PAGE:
Face the Future: carbon trading

Face the Future, an IUCN Netherlands Committee member, develops forest carbon projects around the world with the aim of mitigating climate change and conserving forests. They also promote the business case for biodiversity conservation through the sale of carbon credits.

Forest project

With projects in Malaysia, Uganda and Ecuador, Face the Future bridges the gap between ‘greenhouse gas emitting’ organizations in developed countries and carbon sequestration projects in developing countries. With the interest for voluntarily offsetting carbon emissions through forestation and avoiding deforestation projects growing considerably in recent years, a true voluntary carbon market exists with proper checks and balances, which ensure the reliability of the carbon offsets sold.

Face the Future is committed to develop a significant number of forest projects with the use of carbon funding. When successfully implemented, the projects are certified by independent carbon- and biodiversity standards. The Voluntary Carbon Standard (VCS) is the world’s largest carbon standard and is applicable to re/afforestation, improved forest management and REDD projects. When VCS certified, projects generate carbon credits that can be sold as carbon offset to companies and individuals. The Climate, Community and Biodiversity standard (CCB) then ensures the contribution of projects to biodiversity and local livelihoods.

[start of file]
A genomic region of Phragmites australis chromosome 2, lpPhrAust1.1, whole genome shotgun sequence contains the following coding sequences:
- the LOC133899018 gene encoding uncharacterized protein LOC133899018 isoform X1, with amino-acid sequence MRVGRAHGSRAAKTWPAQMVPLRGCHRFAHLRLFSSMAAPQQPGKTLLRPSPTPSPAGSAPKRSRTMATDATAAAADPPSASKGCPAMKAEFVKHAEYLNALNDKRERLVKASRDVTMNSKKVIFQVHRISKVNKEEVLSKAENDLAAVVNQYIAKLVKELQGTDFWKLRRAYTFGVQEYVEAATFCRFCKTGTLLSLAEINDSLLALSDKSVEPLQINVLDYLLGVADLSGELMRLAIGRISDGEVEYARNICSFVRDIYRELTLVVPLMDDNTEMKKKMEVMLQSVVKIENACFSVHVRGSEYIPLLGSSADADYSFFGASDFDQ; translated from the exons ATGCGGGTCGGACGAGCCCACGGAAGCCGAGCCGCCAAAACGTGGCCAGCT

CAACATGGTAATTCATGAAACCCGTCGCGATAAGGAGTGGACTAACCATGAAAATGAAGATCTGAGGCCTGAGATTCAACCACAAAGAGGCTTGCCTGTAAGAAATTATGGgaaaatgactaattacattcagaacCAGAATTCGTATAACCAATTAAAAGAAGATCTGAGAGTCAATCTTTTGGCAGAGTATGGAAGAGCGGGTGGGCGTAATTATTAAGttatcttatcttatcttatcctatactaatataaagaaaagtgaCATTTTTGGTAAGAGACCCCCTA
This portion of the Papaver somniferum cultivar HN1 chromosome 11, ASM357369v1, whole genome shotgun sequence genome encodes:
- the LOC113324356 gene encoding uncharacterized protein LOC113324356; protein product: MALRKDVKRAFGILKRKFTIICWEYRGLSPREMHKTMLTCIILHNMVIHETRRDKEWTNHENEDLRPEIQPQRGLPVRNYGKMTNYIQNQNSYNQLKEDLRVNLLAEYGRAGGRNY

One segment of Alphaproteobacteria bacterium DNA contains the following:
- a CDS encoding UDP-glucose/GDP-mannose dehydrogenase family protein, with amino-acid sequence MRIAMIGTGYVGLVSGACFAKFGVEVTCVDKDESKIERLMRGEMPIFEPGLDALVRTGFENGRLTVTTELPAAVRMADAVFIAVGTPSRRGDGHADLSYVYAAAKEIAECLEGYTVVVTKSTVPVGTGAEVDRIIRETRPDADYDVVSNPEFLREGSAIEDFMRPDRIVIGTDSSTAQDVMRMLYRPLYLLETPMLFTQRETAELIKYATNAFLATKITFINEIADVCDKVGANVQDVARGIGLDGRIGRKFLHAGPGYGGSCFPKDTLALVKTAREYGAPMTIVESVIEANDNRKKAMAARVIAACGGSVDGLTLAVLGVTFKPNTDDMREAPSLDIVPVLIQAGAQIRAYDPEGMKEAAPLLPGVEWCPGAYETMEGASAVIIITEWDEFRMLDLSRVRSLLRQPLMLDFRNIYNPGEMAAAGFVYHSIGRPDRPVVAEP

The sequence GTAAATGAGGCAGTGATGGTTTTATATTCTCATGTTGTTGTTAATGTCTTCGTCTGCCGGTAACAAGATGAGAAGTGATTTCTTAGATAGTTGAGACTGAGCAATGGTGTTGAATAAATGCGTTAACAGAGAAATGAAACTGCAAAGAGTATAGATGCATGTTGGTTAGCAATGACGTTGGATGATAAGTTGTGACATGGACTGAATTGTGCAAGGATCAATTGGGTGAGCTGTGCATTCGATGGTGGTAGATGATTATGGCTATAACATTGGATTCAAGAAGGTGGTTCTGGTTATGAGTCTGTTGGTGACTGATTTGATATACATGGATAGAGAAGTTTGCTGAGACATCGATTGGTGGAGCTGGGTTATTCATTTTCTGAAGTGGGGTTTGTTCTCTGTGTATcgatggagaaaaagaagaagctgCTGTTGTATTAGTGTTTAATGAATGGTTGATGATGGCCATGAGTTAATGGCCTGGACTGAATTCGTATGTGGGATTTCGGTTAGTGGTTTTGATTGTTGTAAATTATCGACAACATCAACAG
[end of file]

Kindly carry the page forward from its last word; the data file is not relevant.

Face the Future receives specific interest for their projects from the private sector. ING – a global operating bank financial institution –aims to reduce its carbon emissions as much as possible. However, those emissions that cannot be prevented are offset with Face the Future’s rainforest rehabilitation project in Malaysia. This project, located on the Island of Borneo, ensures that illegally logged rainforest is rehabilitated. Besides, allowing for the sequestration of carbon, the project acts as a buffer for the Danum Valley Conservation area and provides a habitat for several animal species including orangutans and elephants.

Projects that contribute to biodiversity have an appealing effect and enable companies that invest in them to communicate about more than just carbon. That is why Face the Future focuses primarily on those projects that not only benefit climate change, but also benefit local communities and biodiversity. And when biodiversity is being truly valued the business society might become even more interested to sustainably participate in the conservation of forest.

For more information go to: www.face-thefuture.com

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